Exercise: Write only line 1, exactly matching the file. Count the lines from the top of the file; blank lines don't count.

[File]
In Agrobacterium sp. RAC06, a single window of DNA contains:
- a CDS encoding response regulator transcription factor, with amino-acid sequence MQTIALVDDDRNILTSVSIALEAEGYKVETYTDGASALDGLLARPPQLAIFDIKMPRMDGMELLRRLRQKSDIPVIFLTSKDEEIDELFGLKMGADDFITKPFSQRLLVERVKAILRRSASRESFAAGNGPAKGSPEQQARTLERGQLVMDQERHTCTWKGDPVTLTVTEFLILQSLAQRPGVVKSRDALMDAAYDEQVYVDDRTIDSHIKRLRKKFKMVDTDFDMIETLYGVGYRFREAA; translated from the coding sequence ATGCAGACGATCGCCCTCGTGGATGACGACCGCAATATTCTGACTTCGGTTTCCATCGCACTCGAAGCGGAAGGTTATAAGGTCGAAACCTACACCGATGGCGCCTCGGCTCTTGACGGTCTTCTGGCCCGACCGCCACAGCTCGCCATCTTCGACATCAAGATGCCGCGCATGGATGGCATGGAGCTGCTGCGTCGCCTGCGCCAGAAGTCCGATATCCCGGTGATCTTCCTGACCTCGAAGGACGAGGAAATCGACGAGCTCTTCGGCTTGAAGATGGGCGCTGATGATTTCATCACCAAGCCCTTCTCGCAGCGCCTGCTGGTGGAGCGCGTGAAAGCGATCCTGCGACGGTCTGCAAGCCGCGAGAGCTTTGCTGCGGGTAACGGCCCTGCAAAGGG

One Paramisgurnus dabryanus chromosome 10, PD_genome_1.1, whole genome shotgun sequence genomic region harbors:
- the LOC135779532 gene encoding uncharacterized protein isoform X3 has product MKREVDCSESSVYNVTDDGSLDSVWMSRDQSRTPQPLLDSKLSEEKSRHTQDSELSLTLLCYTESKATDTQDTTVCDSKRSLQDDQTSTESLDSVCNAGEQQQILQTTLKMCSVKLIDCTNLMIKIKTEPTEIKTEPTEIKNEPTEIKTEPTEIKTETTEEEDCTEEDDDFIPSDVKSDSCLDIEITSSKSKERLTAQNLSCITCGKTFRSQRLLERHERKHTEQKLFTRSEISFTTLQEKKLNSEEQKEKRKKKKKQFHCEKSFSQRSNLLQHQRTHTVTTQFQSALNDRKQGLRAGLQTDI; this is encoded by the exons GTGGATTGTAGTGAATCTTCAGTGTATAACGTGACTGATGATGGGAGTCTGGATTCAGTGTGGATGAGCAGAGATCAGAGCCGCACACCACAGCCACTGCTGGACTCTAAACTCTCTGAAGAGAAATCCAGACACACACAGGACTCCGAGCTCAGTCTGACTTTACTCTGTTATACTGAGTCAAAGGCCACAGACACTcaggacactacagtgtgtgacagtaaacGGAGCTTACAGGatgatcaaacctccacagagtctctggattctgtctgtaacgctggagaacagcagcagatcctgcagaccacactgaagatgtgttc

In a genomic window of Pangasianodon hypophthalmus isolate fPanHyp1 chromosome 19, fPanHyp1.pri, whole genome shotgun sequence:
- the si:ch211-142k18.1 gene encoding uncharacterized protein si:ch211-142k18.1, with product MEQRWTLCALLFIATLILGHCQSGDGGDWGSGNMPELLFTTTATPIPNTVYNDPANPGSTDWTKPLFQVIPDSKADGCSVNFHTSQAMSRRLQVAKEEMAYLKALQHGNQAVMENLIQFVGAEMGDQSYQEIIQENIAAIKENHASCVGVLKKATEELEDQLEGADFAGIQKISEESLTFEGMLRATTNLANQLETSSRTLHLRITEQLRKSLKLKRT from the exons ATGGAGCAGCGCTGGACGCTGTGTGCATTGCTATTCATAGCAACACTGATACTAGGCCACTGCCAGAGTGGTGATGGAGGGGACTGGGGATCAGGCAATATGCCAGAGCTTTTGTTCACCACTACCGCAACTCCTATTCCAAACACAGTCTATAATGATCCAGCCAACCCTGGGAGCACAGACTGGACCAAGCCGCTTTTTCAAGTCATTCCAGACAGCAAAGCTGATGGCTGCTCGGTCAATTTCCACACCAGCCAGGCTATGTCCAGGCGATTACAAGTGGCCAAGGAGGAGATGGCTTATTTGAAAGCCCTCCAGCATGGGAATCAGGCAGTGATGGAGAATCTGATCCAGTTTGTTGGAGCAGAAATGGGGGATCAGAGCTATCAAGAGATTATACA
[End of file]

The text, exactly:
In Agrobacterium sp. RAC06, a single window of DNA contains: